Heartbreak, Pain, and Screen Writing

There is something about the creative process that always feels like a slightly dysfunctional relationship. We put our faith in it out of love and our time into out of duty, yet many times all this effort leads only to heartbreak, pain, and sorrow. This can sometimes be nothing less than sheer anguish until we once again gather our resources to try again.  

 

I’ve been there. I’m pretty sure many of you have as well. Whether it involved hours spent rehearsing in band that never made it out of the garage,   

months spent on a novel that only your significant other has read, or… well you get the picture.  Imagine how much more painful it must be to be on the verge of a success only to have the carpet pulled out from under you.

 

Josh Friedman, a fellow blogger, and one of the creators of the TV show Terminator: The Sarah Connor Chronicles is a screen writer who has recently had his show cancelled. Josh has written about this recently on his blog and his candor (read pain) is nothing less than compelling.  Bridges are burnt here and the overall tone, despite attempts at comedy, comes out as raw and ragged. 

 

 It’s a bit of a train wreck, but anyone who has engaged in the creative process will undoubtedly be familiar with the pain/self pity if not the financial success. It’s a good read. Here’s the link to Josh’s blog:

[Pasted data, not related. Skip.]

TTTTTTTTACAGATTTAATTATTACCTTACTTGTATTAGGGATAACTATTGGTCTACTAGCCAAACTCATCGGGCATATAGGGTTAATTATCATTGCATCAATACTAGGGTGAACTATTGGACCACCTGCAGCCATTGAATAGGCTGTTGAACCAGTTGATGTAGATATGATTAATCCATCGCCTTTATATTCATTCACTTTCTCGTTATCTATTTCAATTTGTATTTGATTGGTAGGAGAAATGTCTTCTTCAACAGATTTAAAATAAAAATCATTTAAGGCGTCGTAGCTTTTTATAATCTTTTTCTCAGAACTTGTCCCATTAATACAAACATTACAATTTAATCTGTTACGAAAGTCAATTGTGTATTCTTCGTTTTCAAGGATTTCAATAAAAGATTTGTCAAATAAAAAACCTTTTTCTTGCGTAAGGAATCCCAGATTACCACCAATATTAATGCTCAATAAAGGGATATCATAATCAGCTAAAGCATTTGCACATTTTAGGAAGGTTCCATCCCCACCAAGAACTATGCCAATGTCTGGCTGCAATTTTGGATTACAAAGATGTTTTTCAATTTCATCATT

http://hucksblog.blogspot.com/2009/06/boy-in-bubble.html

 

As I am about to launch myself back into several creative endeavors (playing an open stage, directing, acting?) after a seven year break, I actually find this post reassuring. It’s easy to get caught up in the pain (as Josh is here), but it’s important to remember (for me anyway) that the reason it is so painful when creative projects fail is because of, well… Love. 

 

(Gathering my resources and preparing to try again)

 

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7 responses to “Heartbreak, Pain, and Screen Writing

  1. Ohhh, I loved that show. Anything I love on TV is ultimately canceled within two seasons, but usually gets the axe after the first.

    Perhaps its because we don’t have cable and download or buy all our TV when it comes available on DVD.

    Aw, man. I’m part of the problem.

    (Going to go read this article now)

  2. Good luck on the creative endeavors! If you ever feel like jamming let me know. Weekends are best for me.

  3. Thanks for the responses both of you. Meg, I think eventually the TV model will change and people will pay per show that they download off the net or wait for the DVD for the entire season. Very few people watch TV at the scheduled times these days.

  4. I completely agree, Wayne. I refuse to pay for cable, as I find it wasteful and excessive. (I’m trying to scale back on waste and excess in my life). I would pay per show without question, on a subscription basis, streaming or downloaded.

    I know one can buy TV shows on iTunes, but I’m unimpressed with the selection available in Canada.

  5. I’m also unimpressed with the TV show selection on itunes. I love the radio shows though 🙂

  6. I have totally been there. I guess that’s why I try and self-produce these days because I know I can count on myself. Then again, who knows if anyone will come and see it?

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